Rather God’s kingdom on earth is a way of life based upon experiencing God’s presence in daily living, in loving both neighbor and enemy, by practicing forgiveness, offering mercy, seeking justice, and acting as peacemaker.

That is not to say that role of government is inconsequential. In the founding documents of American democracy the Declaration of Independence states that governments are instituted to secure the rights of “Life, Liberty and the pursuit of Happiness.” The Preamble of the U.S. Constitution specifies the following purposes: “form a more perfect Union, establish Justice, insure domestic Tranquility, provide for the common defence, promote the general Welfare, and secure the Blessings of Liberty.”

Accordingly we can use our governments as instruments for achieving features of God’s kingdom on earth including freedom of association, equal rights before the law, social and economic justice for all. We can remember that in Jesus’ allegory of the Last Judgment (Matthew 25:31-46), it is nations who gathered before the judgment throne. They are judged by how well they have fed the hungry, given drink to the thirsty, welcomed strangers (read immigrants), clothed the naked, taken care of the sick, and visited prisoners. Given emphasis upon mercy throughout the Bible, we can add restorative justice as another concern. We can also recognize the importance of freedom with a biblical heritage going back to Moses appearance before Pharaoh demanding, “Let my people go!”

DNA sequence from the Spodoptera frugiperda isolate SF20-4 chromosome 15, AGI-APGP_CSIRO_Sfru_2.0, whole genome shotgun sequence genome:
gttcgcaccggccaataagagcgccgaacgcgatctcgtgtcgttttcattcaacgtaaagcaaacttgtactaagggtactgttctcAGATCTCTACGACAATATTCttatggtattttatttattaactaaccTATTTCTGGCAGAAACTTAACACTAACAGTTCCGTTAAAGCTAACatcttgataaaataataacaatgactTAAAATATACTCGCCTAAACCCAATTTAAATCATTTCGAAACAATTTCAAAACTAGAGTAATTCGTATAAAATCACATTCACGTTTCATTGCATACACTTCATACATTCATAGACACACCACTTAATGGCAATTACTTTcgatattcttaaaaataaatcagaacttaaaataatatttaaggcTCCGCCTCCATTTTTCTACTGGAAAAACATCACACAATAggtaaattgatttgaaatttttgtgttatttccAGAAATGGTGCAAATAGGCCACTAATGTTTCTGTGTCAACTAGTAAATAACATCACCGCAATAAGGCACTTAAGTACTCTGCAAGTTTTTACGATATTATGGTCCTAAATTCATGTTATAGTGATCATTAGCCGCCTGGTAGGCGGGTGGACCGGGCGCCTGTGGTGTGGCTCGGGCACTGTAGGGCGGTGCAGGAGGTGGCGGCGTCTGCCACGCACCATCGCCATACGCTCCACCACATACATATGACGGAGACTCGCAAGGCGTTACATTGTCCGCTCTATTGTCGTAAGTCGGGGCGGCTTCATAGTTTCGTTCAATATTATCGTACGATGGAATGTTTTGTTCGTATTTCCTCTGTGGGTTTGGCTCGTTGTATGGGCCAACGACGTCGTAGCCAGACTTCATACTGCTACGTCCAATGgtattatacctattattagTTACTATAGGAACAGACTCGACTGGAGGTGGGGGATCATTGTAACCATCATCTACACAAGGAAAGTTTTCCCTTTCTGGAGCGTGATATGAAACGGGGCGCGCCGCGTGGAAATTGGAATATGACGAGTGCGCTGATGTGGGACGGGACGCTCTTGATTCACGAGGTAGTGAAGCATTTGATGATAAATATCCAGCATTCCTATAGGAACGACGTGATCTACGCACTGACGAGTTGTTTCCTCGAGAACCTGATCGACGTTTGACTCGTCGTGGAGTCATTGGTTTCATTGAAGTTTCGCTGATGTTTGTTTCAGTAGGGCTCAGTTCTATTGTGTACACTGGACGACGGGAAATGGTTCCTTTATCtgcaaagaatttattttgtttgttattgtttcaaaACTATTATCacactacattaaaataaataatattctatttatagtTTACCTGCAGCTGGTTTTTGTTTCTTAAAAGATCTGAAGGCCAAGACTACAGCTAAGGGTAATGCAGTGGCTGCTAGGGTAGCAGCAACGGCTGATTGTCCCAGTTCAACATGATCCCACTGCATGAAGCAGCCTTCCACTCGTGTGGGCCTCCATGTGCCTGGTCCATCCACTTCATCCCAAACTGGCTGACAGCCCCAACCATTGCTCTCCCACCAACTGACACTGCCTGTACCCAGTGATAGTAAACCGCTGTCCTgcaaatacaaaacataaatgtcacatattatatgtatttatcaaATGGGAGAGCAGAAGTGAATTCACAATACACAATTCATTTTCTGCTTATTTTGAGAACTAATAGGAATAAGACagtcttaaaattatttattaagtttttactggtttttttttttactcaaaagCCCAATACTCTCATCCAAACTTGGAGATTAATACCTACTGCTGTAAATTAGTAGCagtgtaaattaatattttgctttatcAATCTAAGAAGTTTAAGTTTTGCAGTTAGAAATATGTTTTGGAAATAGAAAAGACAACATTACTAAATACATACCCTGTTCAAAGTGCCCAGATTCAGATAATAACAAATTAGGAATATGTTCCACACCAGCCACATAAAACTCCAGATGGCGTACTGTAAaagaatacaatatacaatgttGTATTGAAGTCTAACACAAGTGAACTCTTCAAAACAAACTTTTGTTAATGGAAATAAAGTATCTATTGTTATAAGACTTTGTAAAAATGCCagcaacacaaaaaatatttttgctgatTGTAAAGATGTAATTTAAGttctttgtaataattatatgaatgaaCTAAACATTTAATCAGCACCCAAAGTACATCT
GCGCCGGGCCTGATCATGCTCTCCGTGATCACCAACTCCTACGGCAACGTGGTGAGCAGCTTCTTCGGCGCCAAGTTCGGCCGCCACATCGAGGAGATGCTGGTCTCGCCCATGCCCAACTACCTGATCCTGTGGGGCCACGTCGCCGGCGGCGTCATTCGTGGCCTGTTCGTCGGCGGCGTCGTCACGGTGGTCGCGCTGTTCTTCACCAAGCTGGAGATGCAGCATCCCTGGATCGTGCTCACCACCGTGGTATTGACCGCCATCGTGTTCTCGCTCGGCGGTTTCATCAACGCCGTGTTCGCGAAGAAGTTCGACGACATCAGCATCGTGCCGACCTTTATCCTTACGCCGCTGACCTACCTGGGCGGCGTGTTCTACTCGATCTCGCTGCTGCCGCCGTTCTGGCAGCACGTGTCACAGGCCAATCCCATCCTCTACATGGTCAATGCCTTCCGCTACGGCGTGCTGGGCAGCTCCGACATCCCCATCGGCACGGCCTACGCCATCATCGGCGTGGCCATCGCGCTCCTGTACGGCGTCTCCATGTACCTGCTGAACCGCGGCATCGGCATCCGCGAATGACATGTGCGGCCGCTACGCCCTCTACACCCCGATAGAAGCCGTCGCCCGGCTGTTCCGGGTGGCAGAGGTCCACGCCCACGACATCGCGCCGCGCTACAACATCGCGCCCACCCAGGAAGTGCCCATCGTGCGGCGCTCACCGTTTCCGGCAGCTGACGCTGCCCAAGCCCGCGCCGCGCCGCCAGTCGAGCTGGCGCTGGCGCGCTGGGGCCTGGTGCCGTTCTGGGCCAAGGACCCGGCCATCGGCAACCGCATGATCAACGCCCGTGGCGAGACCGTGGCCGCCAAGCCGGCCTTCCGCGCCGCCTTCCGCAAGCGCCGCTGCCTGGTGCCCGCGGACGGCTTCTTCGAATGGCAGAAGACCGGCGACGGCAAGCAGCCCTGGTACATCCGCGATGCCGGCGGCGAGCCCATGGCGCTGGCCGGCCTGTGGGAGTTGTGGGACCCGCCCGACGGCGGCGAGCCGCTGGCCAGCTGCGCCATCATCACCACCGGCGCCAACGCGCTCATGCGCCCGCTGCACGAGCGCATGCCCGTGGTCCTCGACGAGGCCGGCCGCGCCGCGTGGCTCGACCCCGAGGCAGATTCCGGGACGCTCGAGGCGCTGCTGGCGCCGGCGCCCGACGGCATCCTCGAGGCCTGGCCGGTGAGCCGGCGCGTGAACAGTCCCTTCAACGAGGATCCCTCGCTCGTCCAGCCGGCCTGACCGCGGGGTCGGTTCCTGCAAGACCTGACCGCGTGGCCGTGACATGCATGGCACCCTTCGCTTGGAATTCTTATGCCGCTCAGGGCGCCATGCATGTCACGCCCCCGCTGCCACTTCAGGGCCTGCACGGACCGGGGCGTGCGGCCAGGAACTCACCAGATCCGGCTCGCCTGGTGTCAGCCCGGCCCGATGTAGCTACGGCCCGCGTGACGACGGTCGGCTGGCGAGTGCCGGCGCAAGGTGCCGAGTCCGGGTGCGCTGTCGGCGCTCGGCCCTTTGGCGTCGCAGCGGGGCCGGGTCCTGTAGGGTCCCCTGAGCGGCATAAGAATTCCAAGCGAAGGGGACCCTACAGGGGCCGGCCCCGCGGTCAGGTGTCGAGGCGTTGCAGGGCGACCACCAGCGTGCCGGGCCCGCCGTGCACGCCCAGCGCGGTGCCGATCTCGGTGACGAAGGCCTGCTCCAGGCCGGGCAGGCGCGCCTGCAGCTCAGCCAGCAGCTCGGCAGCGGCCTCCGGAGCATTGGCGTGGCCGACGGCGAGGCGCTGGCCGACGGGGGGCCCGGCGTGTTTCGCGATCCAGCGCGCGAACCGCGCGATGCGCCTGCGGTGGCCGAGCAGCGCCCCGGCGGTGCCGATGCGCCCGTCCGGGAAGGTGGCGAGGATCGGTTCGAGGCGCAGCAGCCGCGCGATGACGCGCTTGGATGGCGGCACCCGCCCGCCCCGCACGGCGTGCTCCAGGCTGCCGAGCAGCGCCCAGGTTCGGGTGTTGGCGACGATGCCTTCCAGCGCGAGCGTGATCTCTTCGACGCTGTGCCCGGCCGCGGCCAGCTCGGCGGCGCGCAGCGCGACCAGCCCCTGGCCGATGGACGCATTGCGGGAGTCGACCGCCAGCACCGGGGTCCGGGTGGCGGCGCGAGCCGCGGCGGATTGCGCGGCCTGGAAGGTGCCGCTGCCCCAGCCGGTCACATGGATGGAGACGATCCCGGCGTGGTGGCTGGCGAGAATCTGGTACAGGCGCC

Thus, although God’s kingdom on earth isn’t a political domain as such, our governments have relevance in advancing the cause of God’s kingdom.

 Howard W. Hallman lives in Gaithersburg, Maryland. He is author of Living in God’s Kingdom: Here and Now, available from Amazon.